Recorded Statements and Work Product Protection
On June 25, 2012, the California Supreme Court rendered its decision on a critical issue for attorneys and investigators alike: Is a recorded statement taken by an attorney, or her/his agent, afforded attorney work product protection?
For years, most attorneys in Southern California would respond “of course it’s protected!” This is in part due to the California appellate decision of Nacht & Lewis Architects, Inc. v. Superior Court (1996) 47 Cal. App. 4th 214, which held that recorded witness statements are entitled to absolute work product protection and are never discoverable. Most California practitioners followed this general rule of thumb until the case of Coito v. Superior Court, (2010) 182 Cal. App. 4th 758.
In Coito, the Appellate Court reviewed the decision of a trial court where production of recorded statements of eyewitnesses obtained by defense counsel were held to be absolute work product, therefore not discoverable. Upon review, the Appellate Court rejected the reasoning of Nacht & Lewis Architects, and held that a recorded statement receives no attorney-work product protection because the statement did not contain an attorney’s impressions, conclusions, or opinions. Therefore, defendant was required to disclose recorded statements it took of the eyewitnesses. Defendant petitioned the California Supreme Court, and review was granted.
California Supreme Court Review
In the California Supreme Court’s review of Coito v. Superior Court, the Court reversed the Appellate Court and held that recorded statements taken by an attorney or his/her agent are afforded work product protection. However, the Court took a step back from Nacht & Lewis Architects, holding that recorded statements are afforded a minimum of qualified work product. In making this decision, the Court reasoned that witness statements may be entitled to absolute work product protection if the party claiming the privilege can show disclosure would reveal the “attorney’s impressions, conclusions, opinions, or legal research and theories.” If not, then the items may be subject to discovery if the requesting party can show that denial of discovery will unfairly prejudice the requesting party in preparing its claim/defense, or will result in an injustice. In sum, parties may now be able to obtain a recorded statement that was previously undiscoverable if that recorded statement is of a witness that is not reasonably available (e.g. passed away, or is not in the country).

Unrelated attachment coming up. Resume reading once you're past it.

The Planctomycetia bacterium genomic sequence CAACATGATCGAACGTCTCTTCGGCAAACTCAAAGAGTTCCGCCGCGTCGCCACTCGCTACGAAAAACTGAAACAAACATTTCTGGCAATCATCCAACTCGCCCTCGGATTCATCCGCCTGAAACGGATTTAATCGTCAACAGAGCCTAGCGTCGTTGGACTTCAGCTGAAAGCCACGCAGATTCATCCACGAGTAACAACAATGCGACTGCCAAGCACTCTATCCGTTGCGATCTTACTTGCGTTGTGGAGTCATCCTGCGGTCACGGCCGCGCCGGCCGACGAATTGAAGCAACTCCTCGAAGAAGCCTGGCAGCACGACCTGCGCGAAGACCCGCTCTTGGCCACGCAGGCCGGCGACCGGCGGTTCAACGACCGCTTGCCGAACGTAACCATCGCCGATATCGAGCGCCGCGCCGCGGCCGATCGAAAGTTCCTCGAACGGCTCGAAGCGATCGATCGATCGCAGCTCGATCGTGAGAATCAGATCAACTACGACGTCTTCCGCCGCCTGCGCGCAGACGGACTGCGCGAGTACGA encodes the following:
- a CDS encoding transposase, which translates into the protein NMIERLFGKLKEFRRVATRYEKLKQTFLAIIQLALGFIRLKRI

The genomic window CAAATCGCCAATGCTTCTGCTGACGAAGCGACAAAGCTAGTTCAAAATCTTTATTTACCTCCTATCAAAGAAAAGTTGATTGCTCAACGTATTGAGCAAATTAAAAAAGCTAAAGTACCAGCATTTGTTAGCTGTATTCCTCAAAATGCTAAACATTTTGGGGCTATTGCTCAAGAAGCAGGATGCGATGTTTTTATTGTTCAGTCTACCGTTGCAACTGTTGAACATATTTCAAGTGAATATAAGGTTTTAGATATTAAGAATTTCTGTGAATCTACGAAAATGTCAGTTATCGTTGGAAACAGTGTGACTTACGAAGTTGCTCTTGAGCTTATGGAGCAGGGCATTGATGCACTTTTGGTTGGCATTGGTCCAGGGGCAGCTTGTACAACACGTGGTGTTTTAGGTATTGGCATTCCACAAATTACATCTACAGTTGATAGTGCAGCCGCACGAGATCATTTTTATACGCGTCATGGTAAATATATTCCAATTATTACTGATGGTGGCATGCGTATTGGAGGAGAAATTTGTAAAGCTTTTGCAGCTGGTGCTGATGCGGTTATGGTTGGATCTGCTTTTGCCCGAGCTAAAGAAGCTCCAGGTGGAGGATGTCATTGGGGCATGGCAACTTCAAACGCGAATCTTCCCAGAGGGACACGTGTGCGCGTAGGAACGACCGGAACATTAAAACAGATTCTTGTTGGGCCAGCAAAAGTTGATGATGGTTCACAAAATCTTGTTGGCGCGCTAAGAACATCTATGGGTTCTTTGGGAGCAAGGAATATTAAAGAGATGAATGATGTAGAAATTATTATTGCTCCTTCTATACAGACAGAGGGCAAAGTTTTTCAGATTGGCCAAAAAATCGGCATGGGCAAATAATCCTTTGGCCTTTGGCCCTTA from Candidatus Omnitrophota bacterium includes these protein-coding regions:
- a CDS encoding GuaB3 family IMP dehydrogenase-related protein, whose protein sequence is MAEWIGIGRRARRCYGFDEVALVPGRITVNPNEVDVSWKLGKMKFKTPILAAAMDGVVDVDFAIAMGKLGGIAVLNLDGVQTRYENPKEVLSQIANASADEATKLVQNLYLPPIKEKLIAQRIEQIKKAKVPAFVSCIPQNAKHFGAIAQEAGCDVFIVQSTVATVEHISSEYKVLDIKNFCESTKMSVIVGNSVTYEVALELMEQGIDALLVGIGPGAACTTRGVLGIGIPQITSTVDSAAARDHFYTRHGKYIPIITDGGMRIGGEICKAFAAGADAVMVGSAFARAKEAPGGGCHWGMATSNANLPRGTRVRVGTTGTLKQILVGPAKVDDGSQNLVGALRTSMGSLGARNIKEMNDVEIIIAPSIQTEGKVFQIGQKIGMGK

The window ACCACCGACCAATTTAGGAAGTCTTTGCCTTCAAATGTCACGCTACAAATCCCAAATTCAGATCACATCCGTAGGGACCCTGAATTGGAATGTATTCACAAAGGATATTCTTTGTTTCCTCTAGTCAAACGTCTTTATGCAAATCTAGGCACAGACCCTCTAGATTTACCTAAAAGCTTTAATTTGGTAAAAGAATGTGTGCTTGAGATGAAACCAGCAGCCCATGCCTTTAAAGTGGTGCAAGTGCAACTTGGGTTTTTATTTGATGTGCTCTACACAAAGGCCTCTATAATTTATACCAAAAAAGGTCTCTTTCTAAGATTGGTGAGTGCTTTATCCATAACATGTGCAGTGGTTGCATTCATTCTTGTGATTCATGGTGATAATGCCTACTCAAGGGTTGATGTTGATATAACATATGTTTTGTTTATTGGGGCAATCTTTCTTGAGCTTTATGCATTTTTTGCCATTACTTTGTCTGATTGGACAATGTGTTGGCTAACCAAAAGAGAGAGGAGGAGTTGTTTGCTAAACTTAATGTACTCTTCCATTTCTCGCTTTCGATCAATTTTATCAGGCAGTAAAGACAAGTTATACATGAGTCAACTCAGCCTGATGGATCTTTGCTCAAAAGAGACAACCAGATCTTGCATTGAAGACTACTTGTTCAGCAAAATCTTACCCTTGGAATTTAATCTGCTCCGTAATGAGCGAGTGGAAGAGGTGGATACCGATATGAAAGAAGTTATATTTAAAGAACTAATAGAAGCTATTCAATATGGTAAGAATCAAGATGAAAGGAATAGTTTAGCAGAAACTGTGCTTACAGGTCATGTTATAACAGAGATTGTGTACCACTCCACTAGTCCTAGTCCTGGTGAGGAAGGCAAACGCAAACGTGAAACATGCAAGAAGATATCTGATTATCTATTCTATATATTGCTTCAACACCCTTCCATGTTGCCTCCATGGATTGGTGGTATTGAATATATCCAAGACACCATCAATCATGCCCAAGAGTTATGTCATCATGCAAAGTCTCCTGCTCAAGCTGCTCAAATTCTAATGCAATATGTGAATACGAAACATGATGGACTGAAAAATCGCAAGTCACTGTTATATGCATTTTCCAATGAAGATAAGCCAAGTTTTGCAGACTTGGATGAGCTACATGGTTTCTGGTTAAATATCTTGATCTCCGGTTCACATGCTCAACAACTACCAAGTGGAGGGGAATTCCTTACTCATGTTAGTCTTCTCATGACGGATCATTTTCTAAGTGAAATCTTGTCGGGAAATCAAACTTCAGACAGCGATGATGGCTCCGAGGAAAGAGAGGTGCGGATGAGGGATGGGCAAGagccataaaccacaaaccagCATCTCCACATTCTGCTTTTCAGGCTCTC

The California Supreme Court also addressed one other issue: Whether a party responding to California Judicial Council Form Interrogatory 12.3 can avoid disclosing the identity of witnesses. Specifically, the interrogatory requests: “Have you or anyone acting on your behalf obtained a written or recorded statement from any individual concerning the incident?” Under Nacht & Lewis Architects, such information was provided qualified work product protection. The Supreme Court, however, has added a twist: A party can claim qualified work product protection as long as it can show that disclosing such information would reveal the attorney’s tactics, impressions, or case evaluation. While not much guidance was provided, perhaps the best example the Court gave was that if an attorney took a recorded statement from every eyewitness, then responding to this interrogatory would not be a violation of work-product protection since such individuals had to be disclosed anyway in other interrogatories. However, if an attorney chose a select few individuals to obtain statements from, then such information could invoke qualified work product protection.
The California Supreme Court’s recent decision provides California practitioners with a sense of relief, as the Appellate Court decision was a complete disregard for the attorney work-product doctrine. However, with the rough guidelines provided as to what is “absolute” or “qualified” work product, expect California courtrooms to have more motions filed on these issues in the near future.